Politicians getting clean chit will defeat purpose: Panel chief

Chitale said, “The purpose of the 1,300-page report would be defeated if politicians are given clean chit,"

Written by Shubhangi Khapre | Mumbai | Published: June 16, 2014 12:47:03 am

Madhav Chitale, who headed a committee that looked into the alleged multi-crore irrigation scam in Maharashtra, has said his report does not give a clean chit to politicians. Speaking to The Indian Express, a day after the state government tabled a summary of his report along with an Action Taken Report, Chitale said, “The report clearly states that members and chairman of the governing council of the Irrigation Development Corporation (IDC) are responsible for the irregularities and violation of rules.”

The water management expert expressed surprise that significant aspects which were integral to his report were skipped in the executive summary tabled by the government in the Assembly and the Legislative Council.

According to Chitale, “The minister for water resources who is the chairman of the corporation is not bound by the government service rules which made it difficult for the committee to recommend next course of action. But it expects the cabinet to pursue and take further action against the minister responsible for the wrongs committed in irrigation sector.”

He said, “What is more significant is that the IDC came into existence in 1995. As a result there were different ministers in different phases who held the portfolio of irrigation. Moreover, it was not within our scope of terms and references to focus on the role of each minister. But that is the task which the cabinet collectively should pursue and take necessary action.”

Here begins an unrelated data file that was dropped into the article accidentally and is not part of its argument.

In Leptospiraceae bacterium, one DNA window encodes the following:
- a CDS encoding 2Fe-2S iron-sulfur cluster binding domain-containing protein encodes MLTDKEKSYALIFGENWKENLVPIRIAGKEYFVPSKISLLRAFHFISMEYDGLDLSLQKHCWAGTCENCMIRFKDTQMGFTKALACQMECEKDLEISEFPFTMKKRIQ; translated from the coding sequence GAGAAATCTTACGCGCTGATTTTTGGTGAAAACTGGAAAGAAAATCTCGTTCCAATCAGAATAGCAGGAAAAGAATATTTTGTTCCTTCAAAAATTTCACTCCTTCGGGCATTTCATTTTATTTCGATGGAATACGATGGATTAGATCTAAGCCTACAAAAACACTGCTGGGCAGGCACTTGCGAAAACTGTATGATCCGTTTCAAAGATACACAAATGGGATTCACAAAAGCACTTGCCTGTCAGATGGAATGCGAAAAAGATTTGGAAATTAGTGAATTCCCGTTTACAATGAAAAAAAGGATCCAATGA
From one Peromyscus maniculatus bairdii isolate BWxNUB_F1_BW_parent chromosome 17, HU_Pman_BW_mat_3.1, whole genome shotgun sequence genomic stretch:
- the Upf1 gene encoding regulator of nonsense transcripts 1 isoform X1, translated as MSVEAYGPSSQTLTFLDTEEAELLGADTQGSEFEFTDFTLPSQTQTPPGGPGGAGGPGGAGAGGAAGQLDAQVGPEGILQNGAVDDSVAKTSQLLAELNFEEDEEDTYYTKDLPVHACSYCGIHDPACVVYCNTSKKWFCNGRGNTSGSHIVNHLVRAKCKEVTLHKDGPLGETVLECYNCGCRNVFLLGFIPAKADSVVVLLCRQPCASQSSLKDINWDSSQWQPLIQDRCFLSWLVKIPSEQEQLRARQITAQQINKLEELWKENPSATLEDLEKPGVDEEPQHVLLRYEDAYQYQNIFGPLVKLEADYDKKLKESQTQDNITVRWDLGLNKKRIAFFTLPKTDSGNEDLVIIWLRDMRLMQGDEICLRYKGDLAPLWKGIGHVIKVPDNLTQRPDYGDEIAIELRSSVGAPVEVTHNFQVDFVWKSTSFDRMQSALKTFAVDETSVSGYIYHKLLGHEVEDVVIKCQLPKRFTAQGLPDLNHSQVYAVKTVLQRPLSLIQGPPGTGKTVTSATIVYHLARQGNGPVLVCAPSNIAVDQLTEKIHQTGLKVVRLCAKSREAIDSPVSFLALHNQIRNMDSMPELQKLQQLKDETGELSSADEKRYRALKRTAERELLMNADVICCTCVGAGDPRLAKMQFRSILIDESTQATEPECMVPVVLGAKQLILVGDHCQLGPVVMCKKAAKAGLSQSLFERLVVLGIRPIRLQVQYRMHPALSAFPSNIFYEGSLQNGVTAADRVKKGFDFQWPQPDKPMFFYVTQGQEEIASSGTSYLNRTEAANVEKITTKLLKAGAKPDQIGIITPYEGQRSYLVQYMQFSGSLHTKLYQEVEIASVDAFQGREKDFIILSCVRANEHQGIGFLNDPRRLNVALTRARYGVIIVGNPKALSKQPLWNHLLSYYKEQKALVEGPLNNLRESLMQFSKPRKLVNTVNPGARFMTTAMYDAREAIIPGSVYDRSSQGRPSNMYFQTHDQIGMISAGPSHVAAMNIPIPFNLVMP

Chitale said, “The purpose of the 1,300-page report would be defeated if politicians are given clean chit and only officials are subjected to departmental investigation and punished.”

“What is more significant to note is that the role of water resources minister is not limited to works undertaken by IDC. The minister directly takes more important policy decisions related to irrigation works whose evaluation cannot be undermined or lapses overlooked,” Chitale said, adding: “From its inception, the ministers who headed the corporation included Mahadev Shivankar, Eknath Khadse, Padmasinh Patil, Ramraje Nimbalkar, Ajit Pawar and Sunil Tatkare. Since evaluation of individual ministers’ style and work was not the scope of our study it would be politically incorrect to make a comment. But I can suggest that if we look into the details of the projects and irregularities committed over the period of time it will not be difficult to arrive at some conclusions to proceed against those responsible.”

He said what was more shocking was the fact that ministers after assuming the executive powers in the corporation never adhered to the rules. A corporation is expected to have at least 12 members and take a collective decision. It is expected to maintain certain quorum when taking an important decision on irrigation project. But it is evident that it was never followed. That was a gross violation, Chitale added.

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